be_ixf;ym_202209 d_28; ct_50

Making a teaching career more affordable

City Year is offering a fellowship program that makes becoming a teacher more affordable for AmeriCorps members, helping widen the pool of young educators available to support systemically under-resourced schools.

AmeriCorps members can apply for City Year Teaching Fellowships to extend their service to a second year, while earning a master’s degree in education and their teaching certification, says Jeanette Rojas, a school design senior manager at City Year who runs the fellowship. Fellows like Rachel D’Onfro, a City Year Boston alum who graduated from the program last year, continue to earn an AmeriCorps stipend and scholarship during their teacher training at a City Year partner school.

“It was so great to get paid for doing this work that we love,” says D’Onfro, who now teaches at a school in Boston. “I had just so many levels of support. So many people guided me and helped me become a better teacher.”

The fellowship was put in place in Boston with the support of the Vertex Foundation, a City Year National Partner. City Year places about 3,000 AmeriCorps members every year in classrooms across the country, as part of a strategy to address educational inequities that have been magnified by the pandemic. As AmeriCorps members collaborate with teachers during their full-time service in classrooms, some discover that their next step will be a career in teaching.

A young girl in a classroom taking with a City Year Americorps member

The Vertex Foundation partnership

City Year trains Boston fellows in collaboration with Boston Public Schools and the University of Massachusetts. In addition to sponsoring Boston fellows, the Vertex Foundation also supports City Year’s Whole School, Whole Child approach, which focuses on the development of students’ academic, social and emotional skills—like teamwork, resilience and decision-making. City Year intentionally places AmeriCorps members in systemically under-resourced schools to help improve graduation rates by strengthening their support networks for students.

Employees of Vertex also take part in volunteer events that benefit schools and communities in the U.S. and at City Year’s international affiliate in the United Kingdom, where the Foundation supports its Career Pathways Program focused on increasing workforce opportunities for young people after their service. The Foundation also invests in diversity, equity and inclusion at City Year UK and directly supports a City Year UK partner school in London.

At City Year Boston, the Vertex Foundation supports  efforts to strengthen diversity, inclusion, equity and belonging through trainings for staff and City Year AmeriCorps members, and funds professional development training for AmeriCorps members preparing to join the workforce after service—including as teachers.

About 86% of City Year AmeriCorps members who become educators are still teaching three years later, higher than U.S. averages, Rojas says. During their service, AmeriCorps members collaborate full time with teachers, experience that helps inform their decision about whether to pursue a career in the field—or apply for the fellowship.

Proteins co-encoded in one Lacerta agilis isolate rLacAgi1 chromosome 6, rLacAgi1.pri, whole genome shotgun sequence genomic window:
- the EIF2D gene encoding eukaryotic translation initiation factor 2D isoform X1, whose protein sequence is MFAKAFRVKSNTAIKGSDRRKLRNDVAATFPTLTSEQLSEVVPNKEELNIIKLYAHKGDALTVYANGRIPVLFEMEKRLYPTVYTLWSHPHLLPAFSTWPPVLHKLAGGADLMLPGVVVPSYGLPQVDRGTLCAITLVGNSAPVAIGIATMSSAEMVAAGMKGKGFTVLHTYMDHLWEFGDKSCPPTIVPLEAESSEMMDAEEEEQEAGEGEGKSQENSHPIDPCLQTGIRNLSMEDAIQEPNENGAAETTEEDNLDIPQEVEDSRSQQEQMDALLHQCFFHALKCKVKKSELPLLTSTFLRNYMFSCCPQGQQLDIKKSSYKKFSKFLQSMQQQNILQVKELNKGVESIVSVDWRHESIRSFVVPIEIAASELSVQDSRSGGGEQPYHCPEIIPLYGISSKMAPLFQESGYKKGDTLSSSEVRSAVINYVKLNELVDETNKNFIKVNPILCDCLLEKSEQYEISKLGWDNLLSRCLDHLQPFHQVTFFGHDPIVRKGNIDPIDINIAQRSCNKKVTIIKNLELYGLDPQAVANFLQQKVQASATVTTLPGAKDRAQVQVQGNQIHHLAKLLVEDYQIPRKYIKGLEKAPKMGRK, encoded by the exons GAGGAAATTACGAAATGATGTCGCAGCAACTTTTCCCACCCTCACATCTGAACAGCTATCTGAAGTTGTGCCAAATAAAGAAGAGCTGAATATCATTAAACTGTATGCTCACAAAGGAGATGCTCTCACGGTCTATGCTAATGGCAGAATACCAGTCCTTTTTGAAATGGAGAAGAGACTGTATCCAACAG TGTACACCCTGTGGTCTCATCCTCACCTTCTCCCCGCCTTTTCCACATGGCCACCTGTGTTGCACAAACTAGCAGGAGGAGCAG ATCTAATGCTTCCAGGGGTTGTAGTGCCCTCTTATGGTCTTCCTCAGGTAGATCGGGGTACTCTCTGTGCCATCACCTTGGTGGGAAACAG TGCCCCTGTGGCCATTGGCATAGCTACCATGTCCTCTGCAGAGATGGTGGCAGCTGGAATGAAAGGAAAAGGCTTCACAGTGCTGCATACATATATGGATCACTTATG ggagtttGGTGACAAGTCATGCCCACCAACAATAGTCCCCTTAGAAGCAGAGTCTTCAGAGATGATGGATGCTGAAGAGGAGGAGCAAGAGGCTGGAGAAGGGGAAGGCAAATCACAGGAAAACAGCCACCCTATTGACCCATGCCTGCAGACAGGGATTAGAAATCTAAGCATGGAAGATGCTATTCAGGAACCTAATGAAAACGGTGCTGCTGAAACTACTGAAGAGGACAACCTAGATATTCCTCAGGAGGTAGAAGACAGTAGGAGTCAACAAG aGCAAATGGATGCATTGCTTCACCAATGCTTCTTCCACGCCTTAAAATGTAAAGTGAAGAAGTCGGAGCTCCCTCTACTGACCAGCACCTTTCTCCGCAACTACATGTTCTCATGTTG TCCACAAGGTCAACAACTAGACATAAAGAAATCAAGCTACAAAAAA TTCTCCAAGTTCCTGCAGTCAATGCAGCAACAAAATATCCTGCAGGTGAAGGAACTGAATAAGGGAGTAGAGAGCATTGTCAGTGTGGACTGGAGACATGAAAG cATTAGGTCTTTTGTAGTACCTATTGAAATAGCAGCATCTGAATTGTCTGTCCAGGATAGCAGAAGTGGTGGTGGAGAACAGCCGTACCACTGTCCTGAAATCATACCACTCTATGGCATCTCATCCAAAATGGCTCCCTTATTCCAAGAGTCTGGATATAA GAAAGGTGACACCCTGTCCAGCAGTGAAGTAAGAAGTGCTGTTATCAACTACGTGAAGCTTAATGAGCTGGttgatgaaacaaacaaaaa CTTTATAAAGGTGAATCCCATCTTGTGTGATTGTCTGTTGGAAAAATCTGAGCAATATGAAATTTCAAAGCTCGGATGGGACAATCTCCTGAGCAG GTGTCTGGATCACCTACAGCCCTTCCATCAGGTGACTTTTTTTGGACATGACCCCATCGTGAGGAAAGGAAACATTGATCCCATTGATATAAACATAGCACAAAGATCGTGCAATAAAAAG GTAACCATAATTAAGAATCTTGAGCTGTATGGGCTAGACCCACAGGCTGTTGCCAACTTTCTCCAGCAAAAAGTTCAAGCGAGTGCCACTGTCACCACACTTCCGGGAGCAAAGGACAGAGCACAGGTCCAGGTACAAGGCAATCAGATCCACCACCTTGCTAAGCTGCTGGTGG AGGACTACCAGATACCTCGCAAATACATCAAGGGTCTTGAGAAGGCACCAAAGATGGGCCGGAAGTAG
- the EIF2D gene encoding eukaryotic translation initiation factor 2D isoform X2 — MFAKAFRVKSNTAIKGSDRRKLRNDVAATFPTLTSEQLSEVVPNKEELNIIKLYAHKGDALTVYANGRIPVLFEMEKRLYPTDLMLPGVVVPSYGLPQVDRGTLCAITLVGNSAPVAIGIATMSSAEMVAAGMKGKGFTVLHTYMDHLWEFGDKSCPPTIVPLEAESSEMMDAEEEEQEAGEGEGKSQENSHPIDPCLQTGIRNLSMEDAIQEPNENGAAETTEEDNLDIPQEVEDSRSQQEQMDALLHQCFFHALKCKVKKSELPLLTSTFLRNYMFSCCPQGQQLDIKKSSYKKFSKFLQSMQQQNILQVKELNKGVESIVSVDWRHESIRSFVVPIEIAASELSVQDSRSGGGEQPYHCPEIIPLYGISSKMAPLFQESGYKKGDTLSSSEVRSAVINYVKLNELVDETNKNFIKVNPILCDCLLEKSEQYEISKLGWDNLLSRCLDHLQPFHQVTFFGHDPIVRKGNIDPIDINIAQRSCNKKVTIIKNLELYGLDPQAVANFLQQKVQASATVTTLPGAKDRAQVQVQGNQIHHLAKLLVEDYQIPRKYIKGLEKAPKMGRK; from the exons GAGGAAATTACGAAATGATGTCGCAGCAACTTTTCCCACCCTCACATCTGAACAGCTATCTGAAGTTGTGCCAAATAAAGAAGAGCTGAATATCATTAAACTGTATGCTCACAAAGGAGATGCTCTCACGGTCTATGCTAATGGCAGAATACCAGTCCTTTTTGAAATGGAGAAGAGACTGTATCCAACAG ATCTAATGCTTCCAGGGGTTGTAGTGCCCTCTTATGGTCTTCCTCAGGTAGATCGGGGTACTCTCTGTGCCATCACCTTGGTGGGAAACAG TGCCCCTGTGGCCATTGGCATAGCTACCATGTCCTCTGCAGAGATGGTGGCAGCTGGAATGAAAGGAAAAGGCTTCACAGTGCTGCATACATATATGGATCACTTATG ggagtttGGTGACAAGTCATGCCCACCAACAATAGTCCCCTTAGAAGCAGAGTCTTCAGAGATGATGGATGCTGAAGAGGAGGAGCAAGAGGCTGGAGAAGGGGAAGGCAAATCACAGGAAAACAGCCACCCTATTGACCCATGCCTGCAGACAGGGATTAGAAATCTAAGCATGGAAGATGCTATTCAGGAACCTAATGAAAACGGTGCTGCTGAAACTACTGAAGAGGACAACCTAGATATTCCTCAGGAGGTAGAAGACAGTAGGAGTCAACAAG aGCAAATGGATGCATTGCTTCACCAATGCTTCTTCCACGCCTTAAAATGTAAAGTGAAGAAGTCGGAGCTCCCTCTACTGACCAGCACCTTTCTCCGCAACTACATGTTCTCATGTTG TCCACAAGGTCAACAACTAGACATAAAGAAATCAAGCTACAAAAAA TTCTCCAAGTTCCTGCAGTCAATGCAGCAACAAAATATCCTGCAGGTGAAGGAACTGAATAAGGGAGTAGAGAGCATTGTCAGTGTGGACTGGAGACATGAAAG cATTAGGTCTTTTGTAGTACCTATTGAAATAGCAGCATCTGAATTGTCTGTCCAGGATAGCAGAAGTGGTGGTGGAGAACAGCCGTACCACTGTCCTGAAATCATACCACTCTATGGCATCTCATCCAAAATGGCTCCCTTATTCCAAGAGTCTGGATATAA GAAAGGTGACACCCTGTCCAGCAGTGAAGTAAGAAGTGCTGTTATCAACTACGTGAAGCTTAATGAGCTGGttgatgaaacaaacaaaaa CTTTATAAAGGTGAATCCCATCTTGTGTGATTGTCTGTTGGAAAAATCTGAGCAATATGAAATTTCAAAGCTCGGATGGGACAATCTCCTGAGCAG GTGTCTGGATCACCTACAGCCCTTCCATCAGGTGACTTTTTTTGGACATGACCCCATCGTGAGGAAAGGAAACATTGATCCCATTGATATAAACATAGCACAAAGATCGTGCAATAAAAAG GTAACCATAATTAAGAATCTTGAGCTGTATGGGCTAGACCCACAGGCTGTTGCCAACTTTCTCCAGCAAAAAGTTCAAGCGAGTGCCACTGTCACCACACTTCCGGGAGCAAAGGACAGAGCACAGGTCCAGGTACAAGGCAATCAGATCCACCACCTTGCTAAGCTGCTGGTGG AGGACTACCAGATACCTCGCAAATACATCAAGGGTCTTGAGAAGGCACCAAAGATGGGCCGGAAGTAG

“City Year creates a unique pre-teacher pathway,” Rojas says. “That first year of AmeriCorps service gives our student success coaches an opportunity to say, `I’m ready to become a teacher.’”

City Year stipends and scholarships

New Hampshire native D’Onfro applied to the fellowship knowing she could make ends meet with the service stipend, allowing her to focus on her degree without having to juggle a weekend job to help pay for it. Many programs don’t compensate graduate students who are required to teach to earn their degree. The program also offers additional training to help fellows earn endorsements to serve students who are English language learners and students who qualify for special education support.

Taking into account the AmeriCorps stipend and scholarship, the fellowship costs about $7,000 in Boston and about $3,000 in Denver, the other city where it’s offered, Rojas says. The program has graduated 10 fellows, will add nine this school year, and another 17 in the 2021-2022 school year.

During her fellowship, an experienced teacher at a City Year partner school in Boston mentored D’Onfro, modeled how to manage a classroom and helped D’Onfro quickly ramp up to teaching independently. That same mentor later provided D’Onfro with a work reference—as did her partner teacher from her first year of service as an AmeriCorps member—making her job search easier.

After graduating from the program last year, the City Year alum now teaches at a vocational high school in Boston with many English language learners—mirroring her AmeriCorps service experience.

Find out more about how City Year is advancing educational equity.

Related stories

While working on her City Year application, Jessica Butay reached the question: Where would you like to apply to serve?...

Read more about Adventure awaits wherever you serve with City Year

Literacy is the ability to read and write, but what does growing student literacy for elementary, middle or high school...

Read more about How City Year AmeriCorps grow student literacy

Learn more about the benefits of service with City Year AmeriCorps, including preparation for a career, exclusive scholarships, the Segal...

Read more about City Year alums shine in the corporate world

National Partnership for Student Success (NPSS) supplies schools with additional ‘people power’ to help reengage students.

Read more about Relationships are Key to Students’ Learning Recovery
National Strategic Partners
  • AbbVie logo
  • Comcast NBC/ Universal logo
  • Deloitte logo
  • New York Life Foundation logo
  • Red Nose Day logo
National Partners
  • Bain Capital logo
  • Bank of America logo
  • Celanese logo
  • NFL Inspire Change logo
  • Taco Bell Foundation logo block for footer